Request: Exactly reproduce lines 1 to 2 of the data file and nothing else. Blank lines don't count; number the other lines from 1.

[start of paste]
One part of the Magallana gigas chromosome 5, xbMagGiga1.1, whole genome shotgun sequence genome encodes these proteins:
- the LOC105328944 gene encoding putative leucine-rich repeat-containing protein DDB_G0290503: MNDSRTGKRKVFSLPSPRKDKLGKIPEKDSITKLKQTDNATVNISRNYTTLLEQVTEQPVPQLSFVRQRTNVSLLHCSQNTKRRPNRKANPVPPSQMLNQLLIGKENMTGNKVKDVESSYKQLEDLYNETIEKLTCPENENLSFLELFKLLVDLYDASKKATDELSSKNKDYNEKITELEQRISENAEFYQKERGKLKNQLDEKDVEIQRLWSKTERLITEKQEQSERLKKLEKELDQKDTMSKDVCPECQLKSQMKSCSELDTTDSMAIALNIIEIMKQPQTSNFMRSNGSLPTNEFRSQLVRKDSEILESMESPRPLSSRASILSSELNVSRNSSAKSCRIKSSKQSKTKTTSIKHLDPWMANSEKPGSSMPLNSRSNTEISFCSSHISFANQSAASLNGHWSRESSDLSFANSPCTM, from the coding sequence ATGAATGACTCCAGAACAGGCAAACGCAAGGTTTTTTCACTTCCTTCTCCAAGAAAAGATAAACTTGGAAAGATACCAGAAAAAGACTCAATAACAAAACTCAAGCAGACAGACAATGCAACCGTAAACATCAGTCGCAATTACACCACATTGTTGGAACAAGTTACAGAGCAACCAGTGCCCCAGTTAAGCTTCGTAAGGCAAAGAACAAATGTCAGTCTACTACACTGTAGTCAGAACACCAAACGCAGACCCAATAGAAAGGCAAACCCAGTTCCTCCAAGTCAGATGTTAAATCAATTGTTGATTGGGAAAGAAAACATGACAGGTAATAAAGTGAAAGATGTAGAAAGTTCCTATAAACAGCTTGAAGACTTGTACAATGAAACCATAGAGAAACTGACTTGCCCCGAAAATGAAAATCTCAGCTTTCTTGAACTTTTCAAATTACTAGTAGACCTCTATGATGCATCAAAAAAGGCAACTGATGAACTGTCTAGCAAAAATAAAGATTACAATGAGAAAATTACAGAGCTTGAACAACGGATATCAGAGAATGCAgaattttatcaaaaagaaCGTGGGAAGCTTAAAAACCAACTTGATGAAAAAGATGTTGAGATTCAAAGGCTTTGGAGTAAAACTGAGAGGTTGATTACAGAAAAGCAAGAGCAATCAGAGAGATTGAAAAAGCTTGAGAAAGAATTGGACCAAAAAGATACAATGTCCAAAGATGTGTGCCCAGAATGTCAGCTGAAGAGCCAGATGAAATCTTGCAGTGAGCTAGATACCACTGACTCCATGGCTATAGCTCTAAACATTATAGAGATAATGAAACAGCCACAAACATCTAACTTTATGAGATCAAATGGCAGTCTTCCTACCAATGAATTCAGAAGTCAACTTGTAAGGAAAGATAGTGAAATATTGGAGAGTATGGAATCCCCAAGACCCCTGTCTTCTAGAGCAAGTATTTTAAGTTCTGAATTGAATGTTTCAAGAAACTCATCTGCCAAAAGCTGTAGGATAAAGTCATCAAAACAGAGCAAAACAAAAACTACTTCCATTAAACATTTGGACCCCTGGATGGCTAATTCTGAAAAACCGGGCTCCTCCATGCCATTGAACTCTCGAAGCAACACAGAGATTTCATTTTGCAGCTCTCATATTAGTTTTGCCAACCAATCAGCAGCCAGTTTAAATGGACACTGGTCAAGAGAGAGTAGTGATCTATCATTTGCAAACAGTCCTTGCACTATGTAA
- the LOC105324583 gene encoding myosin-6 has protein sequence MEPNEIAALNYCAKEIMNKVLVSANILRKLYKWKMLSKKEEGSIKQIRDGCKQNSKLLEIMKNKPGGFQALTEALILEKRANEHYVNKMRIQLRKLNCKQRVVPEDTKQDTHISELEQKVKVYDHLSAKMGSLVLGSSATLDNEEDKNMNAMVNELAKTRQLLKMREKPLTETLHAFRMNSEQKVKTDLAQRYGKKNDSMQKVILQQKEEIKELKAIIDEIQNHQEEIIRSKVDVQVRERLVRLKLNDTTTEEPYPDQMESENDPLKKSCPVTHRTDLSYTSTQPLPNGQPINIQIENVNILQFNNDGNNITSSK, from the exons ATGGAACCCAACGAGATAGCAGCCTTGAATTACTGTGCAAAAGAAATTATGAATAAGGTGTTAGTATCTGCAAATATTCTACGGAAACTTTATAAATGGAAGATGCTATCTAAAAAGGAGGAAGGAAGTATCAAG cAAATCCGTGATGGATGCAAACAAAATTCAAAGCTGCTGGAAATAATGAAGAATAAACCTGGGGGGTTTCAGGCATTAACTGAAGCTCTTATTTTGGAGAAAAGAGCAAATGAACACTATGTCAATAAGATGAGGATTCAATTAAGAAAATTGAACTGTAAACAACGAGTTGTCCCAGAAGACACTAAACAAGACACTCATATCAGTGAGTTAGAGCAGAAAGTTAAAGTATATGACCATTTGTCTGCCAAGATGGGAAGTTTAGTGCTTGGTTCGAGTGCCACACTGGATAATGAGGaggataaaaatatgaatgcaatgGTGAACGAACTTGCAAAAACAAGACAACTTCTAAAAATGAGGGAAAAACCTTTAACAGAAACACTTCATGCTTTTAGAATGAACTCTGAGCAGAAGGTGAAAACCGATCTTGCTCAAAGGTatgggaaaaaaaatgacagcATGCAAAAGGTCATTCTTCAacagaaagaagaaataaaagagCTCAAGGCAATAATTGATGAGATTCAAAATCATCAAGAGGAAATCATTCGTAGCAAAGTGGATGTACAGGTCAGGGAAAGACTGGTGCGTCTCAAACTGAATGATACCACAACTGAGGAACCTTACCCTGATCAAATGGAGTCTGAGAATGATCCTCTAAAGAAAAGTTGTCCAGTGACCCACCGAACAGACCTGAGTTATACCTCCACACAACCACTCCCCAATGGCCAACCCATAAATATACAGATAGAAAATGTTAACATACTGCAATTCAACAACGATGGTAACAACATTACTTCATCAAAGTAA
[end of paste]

One part of the Magallana gigas chromosome 5, xbMagGiga1.1, whole genome shotgun sequence genome encodes these proteins:
- the LOC105328944 gene encoding putative leucine-rich repeat-containing protein DDB_G0290503: MNDSRTGKRKVFSLPSPRKDKLGKIPEKDSITKLKQTDNATVNISRNYTTLLEQVTEQPVPQLSFVRQRTNVSLLHCSQNTKRRPNRKANPVPPSQMLNQLLIGKENMTGNKVKDVESSYKQLEDLYNETIEKLTCPENENLSFLELFKLLVDLYDASKKATDELSSKNKDYNEKITELEQRISENAEFYQKERGKLKNQLDEKDVEIQRLWSKTERLITEKQEQSERLKKLEKELDQKDTMSKDVCPECQLKSQMKSCSELDTTDSMAIALNIIEIMKQPQTSNFMRSNGSLPTNEFRSQLVRKDSEILESMESPRPLSSRASILSSELNVSRNSSAKSCRIKSSKQSKTKTTSIKHLDPWMANSEKPGSSMPLNSRSNTEISFCSSHISFANQSAASLNGHWSRESSDLSFANSPCTM, from the coding sequence ATGAATGACTCCAGAACAGGCAAACGCAAGGTTTTTTCACTTCCTTCTCCAAGAAAAGATAAACTTGGAAAGATACCAGAAAAAGACTCAATAACAAAACTCAAGCAGACAGACAATGCAACCGTAAACATCAGTCGCAATTACACCACATTGTTGGAACAAGTTACAGAGCAACCAGTGCCCCAGTTAAGCTTCGTAAGGCAAAGAACAAATGTCAGTCTACTACACTGTAGTCAGAACACCAAACGCAGACCCAATAGAAAGGCAAACCCAGTTCCTCCAAGTCAGATGTTAAATCAATTGTTGATTGGGAAAGAAAACATGACAGGTAATAAAGTGAAAGATGTAGAAAGTTCCTATAAACAGCTTGAAGACTTGTACAATGAAACCATAGAGAAACTGACTTGCCCCGAAAATGAAAATCTCAGCTTTCTTGAACTTTTCAAATTACTAGTAGACCTCTATGATGCATCAAAAAAGGCAACTGATGAACTGTCTAGCAAAAATAAAGATTACAATGAGAAAATTACAGAGCTTGAACAACGGATATCAGAGAATGCAgaattttatcaaaaagaaCGTGGGAAGCTTAAAAACCAACTTGATGAAAAAGATGTTGAGATTCAAAGGCTTTGGAGTAAAACTGAGAGGTTGATTACAGAAAAGCAAGAGCAATCAGAGAGATTGAAAAAGCTTGAGAAAGAATTGGACCAAAAAGATACAATGTCCAAAGATGTGTGCCCAGAATGTCAGCTGAAGAGCCAGATGAAATCTTGCAGTGAGCTAGATACCACTGACTCCATGGCTATAGCTCTAAACATTATAGAGATAATGAAACAGCCACAAACATCTAACTTTATGAGATCAAATGGCAGTCTTCCTACCAATGAATTCAGAAGTCAACTTGTAAGGAAAGATAGTGAAATATTGGAGAGTATGGAATCCCCAAGACCCCTGTCTTCTAGAGCAAGTATTTTAAGTTCTGAATTGAATGTTTCAAGAAACTCATCTGCCAAAAGCTGTAGGATAAAGTCATCAAAACAGAGCAAAACAAAAACTACTTCCATTAAACATTTGGACCCCTGGATGGCTAATTCTGAAAAACCGGGCTCCTCCATGCCATTGAACTCTCGAAGCAACACAGAGATTTCATTTTGCAGCTCTCATATTAGTTTTGCCAACCAATCAGCAGCCAGTTTAAATGGACACTGGTCAAGAGAGAGTAGTGATCTATCATTTGCAAACAGTCCTTGCACTATGTAA